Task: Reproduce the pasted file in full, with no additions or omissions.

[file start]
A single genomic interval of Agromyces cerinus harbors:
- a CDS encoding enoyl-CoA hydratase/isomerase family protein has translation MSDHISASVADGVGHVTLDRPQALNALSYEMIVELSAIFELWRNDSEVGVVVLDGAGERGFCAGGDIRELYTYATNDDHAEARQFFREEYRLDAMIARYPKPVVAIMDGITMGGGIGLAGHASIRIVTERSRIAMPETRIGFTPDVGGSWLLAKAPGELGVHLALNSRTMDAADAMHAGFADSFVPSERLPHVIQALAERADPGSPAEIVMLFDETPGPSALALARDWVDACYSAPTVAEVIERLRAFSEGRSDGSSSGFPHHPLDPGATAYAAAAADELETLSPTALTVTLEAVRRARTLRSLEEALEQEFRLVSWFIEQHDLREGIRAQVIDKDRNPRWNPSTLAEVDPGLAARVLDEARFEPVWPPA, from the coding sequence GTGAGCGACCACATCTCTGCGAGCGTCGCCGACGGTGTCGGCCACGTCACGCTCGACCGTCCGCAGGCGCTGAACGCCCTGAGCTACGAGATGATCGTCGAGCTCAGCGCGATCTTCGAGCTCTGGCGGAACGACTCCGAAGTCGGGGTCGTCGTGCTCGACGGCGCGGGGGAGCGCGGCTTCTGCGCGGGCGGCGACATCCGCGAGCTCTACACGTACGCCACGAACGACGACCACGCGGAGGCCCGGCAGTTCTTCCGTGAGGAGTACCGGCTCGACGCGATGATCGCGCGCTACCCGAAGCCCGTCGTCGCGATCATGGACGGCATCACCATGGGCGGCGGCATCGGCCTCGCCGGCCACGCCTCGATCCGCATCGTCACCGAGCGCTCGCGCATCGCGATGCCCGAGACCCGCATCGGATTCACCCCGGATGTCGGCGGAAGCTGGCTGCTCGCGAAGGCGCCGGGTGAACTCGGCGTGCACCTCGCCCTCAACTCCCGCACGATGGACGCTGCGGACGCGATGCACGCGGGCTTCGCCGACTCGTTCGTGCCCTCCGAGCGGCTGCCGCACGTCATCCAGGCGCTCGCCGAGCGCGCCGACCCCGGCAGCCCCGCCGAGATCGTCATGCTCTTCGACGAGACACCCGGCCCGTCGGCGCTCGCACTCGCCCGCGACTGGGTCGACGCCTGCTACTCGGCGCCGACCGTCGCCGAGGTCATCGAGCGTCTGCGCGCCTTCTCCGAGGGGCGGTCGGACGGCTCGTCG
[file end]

A single genomic interval of Agromyces cerinus harbors:
- a CDS encoding enoyl-CoA hydratase/isomerase family protein has translation MSDHISASVADGVGHVTLDRPQALNALSYEMIVELSAIFELWRNDSEVGVVVLDGAGERGFCAGGDIRELYTYATNDDHAEARQFFREEYRLDAMIARYPKPVVAIMDGITMGGGIGLAGHASIRIVTERSRIAMPETRIGFTPDVGGSWLLAKAPGELGVHLALNSRTMDAADAMHAGFADSFVPSERLPHVIQALAERADPGSPAEIVMLFDETPGPSALALARDWVDACYSAPTVAEVIERLRAFSEGRSDGSSSGFPHHPLDPGATAYAAAAADELETLSPTALTVTLEAVRRARTLRSLEEALEQEFRLVSWFIEQHDLREGIRAQVIDKDRNPRWNPSTLAEVDPGLAARVLDEARFEPVWPPA, from the coding sequence GTGAGCGACCACATCTCTGCGAGCGTCGCCGACGGTGTCGGCCACGTCACGCTCGACCGTCCGCAGGCGCTGAACGCCCTGAGCTACGAGATGATCGTCGAGCTCAGCGCGATCTTCGAGCTCTGGCGGAACGACTCCGAAGTCGGGGTCGTCGTGCTCGACGGCGCGGGGGAGCGCGGCTTCTGCGCGGGCGGCGACATCCGCGAGCTCTACACGTACGCCACGAACGACGACCACGCGGAGGCCCGGCAGTTCTTCCGTGAGGAGTACCGGCTCGACGCGATGATCGCGCGCTACCCGAAGCCCGTCGTCGCGATCATGGACGGCATCACCATGGGCGGCGGCATCGGCCTCGCCGGCCACGCCTCGATCCGCATCGTCACCGAGCGCTCGCGCATCGCGATGCCCGAGACCCGCATCGGATTCACCCCGGATGTCGGCGGAAGCTGGCTGCTCGCGAAGGCGCCGGGTGAACTCGGCGTGCACCTCGCCCTCAACTCCCGCACGATGGACGCTGCGGACGCGATGCACGCGGGCTTCGCCGACTCGTTCGTGCCCTCCGAGCGGCTGCCGCACGTCATCCAGGCGCTCGCCGAGCGCGCCGACCCCGGCAGCCCCGCCGAGATCGTCATGCTCTTCGACGAGACACCCGGCCCGTCGGCGCTCGCACTCGCCCGCGACTGGGTCGACGCCTGCTACTCGGCGCCGACCGTCGCCGAGGTCATCGAGCGTCTGCGCGCCTTCTCCGAGGGGCGGTCGGACGGCTCGTCG